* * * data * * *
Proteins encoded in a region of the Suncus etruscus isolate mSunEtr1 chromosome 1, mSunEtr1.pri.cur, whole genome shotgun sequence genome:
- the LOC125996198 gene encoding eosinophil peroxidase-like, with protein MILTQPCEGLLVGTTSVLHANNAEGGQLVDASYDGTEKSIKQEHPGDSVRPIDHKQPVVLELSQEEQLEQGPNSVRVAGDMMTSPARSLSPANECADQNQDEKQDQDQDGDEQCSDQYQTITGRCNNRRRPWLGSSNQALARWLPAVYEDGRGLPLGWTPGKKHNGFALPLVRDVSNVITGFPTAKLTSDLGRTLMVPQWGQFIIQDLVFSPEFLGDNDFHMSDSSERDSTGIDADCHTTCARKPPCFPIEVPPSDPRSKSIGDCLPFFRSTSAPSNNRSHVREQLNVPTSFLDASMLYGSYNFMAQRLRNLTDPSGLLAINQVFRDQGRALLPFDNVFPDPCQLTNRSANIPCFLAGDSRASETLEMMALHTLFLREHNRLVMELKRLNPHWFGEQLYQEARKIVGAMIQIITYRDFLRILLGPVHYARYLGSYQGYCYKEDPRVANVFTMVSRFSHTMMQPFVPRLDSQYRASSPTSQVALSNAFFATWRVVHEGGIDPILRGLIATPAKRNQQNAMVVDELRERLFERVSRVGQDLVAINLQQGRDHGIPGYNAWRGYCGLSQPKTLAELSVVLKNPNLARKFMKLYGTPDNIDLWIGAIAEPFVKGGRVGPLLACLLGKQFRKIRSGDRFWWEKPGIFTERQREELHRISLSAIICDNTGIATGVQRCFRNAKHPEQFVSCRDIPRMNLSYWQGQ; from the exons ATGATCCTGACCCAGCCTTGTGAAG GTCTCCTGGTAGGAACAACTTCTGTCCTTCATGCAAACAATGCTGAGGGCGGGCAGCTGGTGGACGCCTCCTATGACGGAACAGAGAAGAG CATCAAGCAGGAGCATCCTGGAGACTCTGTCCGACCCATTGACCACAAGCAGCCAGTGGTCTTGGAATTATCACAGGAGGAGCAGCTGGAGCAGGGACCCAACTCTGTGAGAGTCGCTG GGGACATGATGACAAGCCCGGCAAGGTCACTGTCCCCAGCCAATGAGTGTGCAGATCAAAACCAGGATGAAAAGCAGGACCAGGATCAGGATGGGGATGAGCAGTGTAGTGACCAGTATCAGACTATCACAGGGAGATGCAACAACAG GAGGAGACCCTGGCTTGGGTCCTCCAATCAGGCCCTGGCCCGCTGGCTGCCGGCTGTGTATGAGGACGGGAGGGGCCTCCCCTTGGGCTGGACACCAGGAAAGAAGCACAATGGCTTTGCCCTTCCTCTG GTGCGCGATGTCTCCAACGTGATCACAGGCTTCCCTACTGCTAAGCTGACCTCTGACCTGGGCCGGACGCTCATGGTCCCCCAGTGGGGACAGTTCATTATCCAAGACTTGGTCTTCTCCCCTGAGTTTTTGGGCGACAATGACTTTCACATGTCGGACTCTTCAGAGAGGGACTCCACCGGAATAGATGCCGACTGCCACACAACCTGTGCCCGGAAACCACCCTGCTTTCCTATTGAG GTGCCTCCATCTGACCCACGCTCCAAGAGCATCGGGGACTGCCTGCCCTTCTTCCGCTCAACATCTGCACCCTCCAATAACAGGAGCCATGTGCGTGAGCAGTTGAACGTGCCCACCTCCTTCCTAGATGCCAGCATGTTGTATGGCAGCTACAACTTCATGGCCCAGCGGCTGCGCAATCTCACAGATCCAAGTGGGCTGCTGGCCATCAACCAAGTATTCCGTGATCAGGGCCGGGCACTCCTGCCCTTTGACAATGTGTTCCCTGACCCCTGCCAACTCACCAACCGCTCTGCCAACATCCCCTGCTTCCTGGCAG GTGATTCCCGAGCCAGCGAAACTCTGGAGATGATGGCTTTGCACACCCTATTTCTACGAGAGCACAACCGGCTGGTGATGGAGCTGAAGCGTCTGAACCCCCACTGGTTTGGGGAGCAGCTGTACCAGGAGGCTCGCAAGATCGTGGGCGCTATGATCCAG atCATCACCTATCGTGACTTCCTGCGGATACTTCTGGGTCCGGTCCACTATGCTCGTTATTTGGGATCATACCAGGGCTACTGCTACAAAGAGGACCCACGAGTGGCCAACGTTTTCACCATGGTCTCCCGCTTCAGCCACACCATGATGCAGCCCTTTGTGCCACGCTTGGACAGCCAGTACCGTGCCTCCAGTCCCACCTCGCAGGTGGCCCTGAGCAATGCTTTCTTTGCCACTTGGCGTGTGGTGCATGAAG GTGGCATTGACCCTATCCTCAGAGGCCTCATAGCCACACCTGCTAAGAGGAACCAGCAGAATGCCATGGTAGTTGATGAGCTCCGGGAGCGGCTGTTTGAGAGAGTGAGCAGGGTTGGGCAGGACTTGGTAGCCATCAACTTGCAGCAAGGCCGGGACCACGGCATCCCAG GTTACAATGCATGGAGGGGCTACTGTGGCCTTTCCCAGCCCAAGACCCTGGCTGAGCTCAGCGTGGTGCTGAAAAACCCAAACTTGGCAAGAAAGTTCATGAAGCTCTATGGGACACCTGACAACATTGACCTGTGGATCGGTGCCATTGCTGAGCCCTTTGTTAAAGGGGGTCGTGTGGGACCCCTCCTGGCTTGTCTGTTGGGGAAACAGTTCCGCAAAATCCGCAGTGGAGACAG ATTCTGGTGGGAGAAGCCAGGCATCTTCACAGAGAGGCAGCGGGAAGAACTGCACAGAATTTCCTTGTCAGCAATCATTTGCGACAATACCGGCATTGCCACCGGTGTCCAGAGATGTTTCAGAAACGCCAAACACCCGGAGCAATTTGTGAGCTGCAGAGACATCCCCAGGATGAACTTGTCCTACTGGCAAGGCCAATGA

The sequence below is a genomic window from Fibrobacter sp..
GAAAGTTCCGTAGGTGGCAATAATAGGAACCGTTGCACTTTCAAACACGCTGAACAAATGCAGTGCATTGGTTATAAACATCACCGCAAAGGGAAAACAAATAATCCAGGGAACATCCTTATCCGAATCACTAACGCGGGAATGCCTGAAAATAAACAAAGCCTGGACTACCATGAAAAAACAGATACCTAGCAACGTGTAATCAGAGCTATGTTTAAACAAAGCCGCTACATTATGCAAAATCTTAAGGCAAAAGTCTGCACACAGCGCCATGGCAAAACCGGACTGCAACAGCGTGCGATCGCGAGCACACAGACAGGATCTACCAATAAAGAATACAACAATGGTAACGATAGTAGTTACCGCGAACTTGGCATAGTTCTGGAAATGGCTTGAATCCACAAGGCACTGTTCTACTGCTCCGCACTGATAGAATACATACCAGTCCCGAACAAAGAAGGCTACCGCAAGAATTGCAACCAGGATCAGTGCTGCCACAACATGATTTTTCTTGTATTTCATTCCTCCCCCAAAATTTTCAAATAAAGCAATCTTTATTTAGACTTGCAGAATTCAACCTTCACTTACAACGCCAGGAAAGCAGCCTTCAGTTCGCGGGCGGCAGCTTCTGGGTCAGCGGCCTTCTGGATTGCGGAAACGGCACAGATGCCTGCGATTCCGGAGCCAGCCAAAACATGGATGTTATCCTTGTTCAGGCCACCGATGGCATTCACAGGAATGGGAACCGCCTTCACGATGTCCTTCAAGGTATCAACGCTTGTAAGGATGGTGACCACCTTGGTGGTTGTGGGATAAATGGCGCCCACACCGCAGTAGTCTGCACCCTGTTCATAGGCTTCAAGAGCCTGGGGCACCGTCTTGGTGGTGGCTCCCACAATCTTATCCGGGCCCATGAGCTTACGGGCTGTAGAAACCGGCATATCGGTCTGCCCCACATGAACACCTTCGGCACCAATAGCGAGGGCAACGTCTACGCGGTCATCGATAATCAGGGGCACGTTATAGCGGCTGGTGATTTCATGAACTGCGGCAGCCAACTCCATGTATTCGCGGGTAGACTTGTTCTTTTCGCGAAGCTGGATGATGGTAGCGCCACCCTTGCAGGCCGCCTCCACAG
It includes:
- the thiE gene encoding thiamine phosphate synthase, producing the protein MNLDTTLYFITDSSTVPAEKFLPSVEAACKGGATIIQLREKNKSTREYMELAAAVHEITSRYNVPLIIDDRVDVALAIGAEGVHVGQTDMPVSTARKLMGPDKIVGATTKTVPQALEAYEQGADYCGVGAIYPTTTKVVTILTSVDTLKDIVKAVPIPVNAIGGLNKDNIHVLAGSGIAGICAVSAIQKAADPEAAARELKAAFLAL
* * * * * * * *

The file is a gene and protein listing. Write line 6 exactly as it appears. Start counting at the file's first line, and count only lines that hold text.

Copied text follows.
- the thiE gene encoding thiamine phosphate synthase, producing the protein MNLDTTLYFITDSSTVPAEKFLPSVEAACKGGATIIQLREKNKSTREYMELAAAVHEITSRYNVPLIIDDRVDVALAIGAEGVHVGQTDMPVSTARKLMGPDKIVGATTKTVPQALEAYEQGADYCGVGAIYPTTTKVVTILTSVDTLKDIVKAVPIPVNAIGGLNKDNIHVLAGSGIAGICAVSAIQKAADPEAAARELKAAFLAL